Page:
Find out which foods you may be intolerant to, either by keeping a food/mood diary and practicing an elimination diet for three months before reintroducing slowly, and monitoring your response, or by getting tested.
If diagnosed with celiac, you will need to avoid gluten for the rest of your life.
Eliminate problem beverages such as caffeine and alcohol.
Having a balanced blood sugar is essential to avoid anxiety and stabilise your mood.
Eat three meals a day each containing protein, with no refined carbohydrates at any meal.
- helps to control blood sugar
- depleted in high sugar diets (because it’s used for insulin)
- raises serotonin levels
Eating the right amount of protein can be helpful to obtain the amino acids you need to build key neurotransmitters.
However, if your neurotransmitters are out of balance, Trudy Scott, certified nutritionist, advises using amino acid therapy (using amino acids as precursors to key neurotransmitters such as serotonin and GABA) which can give instant relief for anxiety, and be very helpful to help taper off anti-depressants and tranquilizers, as well as give you relief while you work on finding the root causes of your anxiety and neurotransmitter imbalances.
She advises to test with various amino acid precursors, starting at a low dose and building up gradually until you get the required effect.Scott, Trudy (2011), The Anti-Anxiety Food Solution: How the Foods You Eat Can Help You Calm Your Anxious Mind, Improve Your Mood and End Cravings. Oakland, CA: New Harbinger Publications
- 5HTP (50mg or more), but can raise cortisol and make you feel slightly edgy
- Tryptophan (100mg to 500mg to more) for relief from anxiety from low serotonin
- See if you feel any better. Within 5 minutes you should feel better if your issue is low serotonin.
- Do not take if you are on an SSRI, or take only under the supervision of a health care specialist, as too much serotonin can cause serotonin syndrome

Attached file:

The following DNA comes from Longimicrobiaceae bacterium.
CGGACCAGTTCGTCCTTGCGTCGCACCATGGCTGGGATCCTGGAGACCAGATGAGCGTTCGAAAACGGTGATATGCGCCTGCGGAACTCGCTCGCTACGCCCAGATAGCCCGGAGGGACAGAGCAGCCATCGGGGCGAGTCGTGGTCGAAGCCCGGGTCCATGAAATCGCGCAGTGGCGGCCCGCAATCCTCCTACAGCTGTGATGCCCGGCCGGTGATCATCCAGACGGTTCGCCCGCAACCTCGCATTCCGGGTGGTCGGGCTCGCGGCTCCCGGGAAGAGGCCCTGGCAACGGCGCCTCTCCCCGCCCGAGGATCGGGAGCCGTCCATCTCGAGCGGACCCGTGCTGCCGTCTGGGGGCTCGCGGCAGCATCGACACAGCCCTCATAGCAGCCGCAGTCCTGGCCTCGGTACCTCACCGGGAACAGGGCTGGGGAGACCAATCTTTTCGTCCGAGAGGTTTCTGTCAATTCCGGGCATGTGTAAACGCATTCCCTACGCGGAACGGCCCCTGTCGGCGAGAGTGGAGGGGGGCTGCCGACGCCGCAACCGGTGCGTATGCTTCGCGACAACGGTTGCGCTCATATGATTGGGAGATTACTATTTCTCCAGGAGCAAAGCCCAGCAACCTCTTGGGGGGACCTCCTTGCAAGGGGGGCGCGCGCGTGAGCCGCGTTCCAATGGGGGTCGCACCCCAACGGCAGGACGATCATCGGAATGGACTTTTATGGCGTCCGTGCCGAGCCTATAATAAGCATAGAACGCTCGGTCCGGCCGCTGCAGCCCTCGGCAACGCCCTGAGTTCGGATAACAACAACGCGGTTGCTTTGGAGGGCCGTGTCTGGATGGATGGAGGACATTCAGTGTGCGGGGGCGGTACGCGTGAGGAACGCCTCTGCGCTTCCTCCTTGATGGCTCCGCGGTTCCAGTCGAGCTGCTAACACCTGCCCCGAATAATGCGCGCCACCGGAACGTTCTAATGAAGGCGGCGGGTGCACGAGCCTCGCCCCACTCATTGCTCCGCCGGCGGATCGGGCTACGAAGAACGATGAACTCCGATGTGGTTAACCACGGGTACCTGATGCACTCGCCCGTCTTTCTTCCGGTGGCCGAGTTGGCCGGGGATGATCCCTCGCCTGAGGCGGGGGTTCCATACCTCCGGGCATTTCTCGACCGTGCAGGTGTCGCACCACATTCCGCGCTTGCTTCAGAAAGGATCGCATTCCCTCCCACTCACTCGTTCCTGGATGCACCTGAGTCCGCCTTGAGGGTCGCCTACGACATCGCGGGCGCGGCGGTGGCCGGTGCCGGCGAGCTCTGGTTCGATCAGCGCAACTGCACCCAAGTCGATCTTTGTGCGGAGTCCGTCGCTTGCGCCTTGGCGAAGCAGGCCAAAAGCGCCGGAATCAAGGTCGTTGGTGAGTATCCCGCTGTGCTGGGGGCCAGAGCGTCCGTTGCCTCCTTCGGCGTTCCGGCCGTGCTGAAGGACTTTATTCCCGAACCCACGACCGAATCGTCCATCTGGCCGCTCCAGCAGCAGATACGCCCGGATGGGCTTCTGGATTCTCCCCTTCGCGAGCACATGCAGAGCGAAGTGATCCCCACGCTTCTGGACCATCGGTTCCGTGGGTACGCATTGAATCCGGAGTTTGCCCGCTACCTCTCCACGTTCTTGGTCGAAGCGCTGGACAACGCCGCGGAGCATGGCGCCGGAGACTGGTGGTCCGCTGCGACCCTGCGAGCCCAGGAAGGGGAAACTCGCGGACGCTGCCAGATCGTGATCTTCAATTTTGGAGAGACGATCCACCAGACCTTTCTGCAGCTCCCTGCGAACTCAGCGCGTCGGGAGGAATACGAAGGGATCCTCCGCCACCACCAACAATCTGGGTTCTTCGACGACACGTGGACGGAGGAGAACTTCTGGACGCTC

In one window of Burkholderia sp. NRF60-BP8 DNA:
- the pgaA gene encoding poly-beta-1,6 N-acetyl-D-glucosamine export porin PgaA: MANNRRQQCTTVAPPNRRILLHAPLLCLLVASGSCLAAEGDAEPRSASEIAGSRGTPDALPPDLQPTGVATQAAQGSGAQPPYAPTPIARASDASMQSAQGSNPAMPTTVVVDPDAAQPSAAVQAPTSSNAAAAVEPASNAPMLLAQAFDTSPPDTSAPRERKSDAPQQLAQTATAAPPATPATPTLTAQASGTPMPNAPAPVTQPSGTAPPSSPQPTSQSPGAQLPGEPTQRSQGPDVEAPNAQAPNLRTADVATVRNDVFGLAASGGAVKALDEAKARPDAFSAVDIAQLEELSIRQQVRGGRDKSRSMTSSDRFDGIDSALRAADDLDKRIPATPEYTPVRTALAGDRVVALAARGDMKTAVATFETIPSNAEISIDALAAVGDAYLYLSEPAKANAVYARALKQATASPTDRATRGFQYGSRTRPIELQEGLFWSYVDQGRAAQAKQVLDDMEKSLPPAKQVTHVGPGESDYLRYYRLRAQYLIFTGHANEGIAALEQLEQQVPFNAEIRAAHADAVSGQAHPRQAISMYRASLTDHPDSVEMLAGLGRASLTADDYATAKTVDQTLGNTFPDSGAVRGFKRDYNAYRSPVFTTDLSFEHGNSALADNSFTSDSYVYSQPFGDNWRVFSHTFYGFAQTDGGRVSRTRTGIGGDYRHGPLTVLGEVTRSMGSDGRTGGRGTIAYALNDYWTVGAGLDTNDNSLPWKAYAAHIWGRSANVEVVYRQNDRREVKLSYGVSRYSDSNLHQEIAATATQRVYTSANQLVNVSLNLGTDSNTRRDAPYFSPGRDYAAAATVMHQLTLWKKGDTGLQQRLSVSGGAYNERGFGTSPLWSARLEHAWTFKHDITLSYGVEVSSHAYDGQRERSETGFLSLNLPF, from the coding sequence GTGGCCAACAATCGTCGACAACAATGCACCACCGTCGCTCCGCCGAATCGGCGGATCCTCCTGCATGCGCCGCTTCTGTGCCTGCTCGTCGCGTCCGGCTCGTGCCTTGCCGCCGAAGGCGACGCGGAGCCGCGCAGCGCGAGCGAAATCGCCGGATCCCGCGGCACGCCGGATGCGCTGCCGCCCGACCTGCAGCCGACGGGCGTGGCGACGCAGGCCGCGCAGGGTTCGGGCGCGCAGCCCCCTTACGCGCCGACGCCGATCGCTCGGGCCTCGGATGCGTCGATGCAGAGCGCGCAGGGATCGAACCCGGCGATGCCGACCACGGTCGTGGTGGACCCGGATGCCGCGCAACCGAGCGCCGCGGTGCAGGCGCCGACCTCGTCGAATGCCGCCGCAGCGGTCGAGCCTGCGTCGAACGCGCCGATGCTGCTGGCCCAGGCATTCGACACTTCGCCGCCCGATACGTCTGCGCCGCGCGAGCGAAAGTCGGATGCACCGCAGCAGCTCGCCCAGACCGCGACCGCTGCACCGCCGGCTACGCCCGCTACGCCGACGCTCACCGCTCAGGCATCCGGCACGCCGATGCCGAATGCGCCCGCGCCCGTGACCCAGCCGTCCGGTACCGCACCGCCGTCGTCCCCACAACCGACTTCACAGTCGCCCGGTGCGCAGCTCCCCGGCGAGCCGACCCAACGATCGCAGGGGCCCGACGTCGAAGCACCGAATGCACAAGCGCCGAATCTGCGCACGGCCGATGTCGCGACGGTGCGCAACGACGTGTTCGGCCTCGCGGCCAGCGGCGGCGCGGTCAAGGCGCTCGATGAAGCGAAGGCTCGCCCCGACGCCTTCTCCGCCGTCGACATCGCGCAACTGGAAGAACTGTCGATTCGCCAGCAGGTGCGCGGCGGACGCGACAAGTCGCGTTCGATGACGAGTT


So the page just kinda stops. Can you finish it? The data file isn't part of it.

If you are low on GABA, several amino acids could work to help you feel better:
- GABA itself, which is an amino acid as well as a neurotransmitter
- take a sublingual form
- 100 to 200mg and increase if you need to
- can help with detoxification of the glymphatic system
- L theaniine
- to rebuild the gut lining and eliminate cravings (it fuels the brain and improves glucose metabolism)
- 500mg to 1500mg two to three times a day between meals
- can convert to GABA
- avoid if you have bipolar disorder
- precursor to dopamine
- 500mg to 1500mg three times a day
- can be over-stimulating however, so use with caution
Healing your gut if you suffer from poor digestion and absorption, leaky gut, gut dysbiosis, SIBO, is essential if you want to tackle your anxiety.
A combination of probiotics, gut supplements such as glutamine and hydrochloric acid, and vagus nerve support can all be helpful in healing the gut.
Avoiding toxins and optimising your detoxification system can be very helpful in balancing hormones and neurotransmitters, and reducing inflammation, to tackle anxiety.
Consuming organic foods, avoiding toxic household and healthcare products, making sure your water is clean, and avoiding plastics are just some of the ways that you can support your detoxification systems.
It is essential to address viral and bacterial infections in order to heal anxiety. Work with a qualified practitioner to test for, and eradicate Lyme, Bartonella, Babesia, Epstein Barr, Herpes, and other bacterial and viral infections.
Make sure you get appropriate exercise, sleep well, and get enough exposure to nature and natural light, all of which will contribute to balancing your nervous system and reducing anxiety.
Practicing better breathing is a great way to improve anxiety levels.
Mind-body therapies work on our mind through our bodies to affect our nervous system, hormones, neurotransmitters, and energy, and are excellent ways of addressing anxiety.
There are many different mind-body therapies, but here are some of the main ones:
- Binaural beats
- Biofeedback therapy
- Craniosacral therapy
- Eye Movement Desensitisation and Reprograming (EMDR)
- Heart math
- Sensorimotor therapy
- Somatic experiencing
- Tai chi
- Trauma release exercises (TRE)
A regular meditation practice can be one of the most beneficial tools for anxiety, and it is free and can be practiced anywhere.
Meditation balances our neurotransmitters and hormones, reduces inflammation, and improves focus and provides a sense of peace.
There are many different types of meditation, including:
- Transcendental meditation
- Mindfulness meditation
- Open monitoring
- Focused attention meditation
- Visualisation meditation
- Zen meditation
- Chanting meditation
- Walking meditation
Managing chronic, daily stressors, as well as past stressors and trauma which may be dysregulating your nervous system, is essential to addressing anxiety.
Learn to cope with difficult life circumstances such as difficult economic and environmental factors, difficult relationships, and technology and the pressures of modern life, all of which will help you manage your anxiety.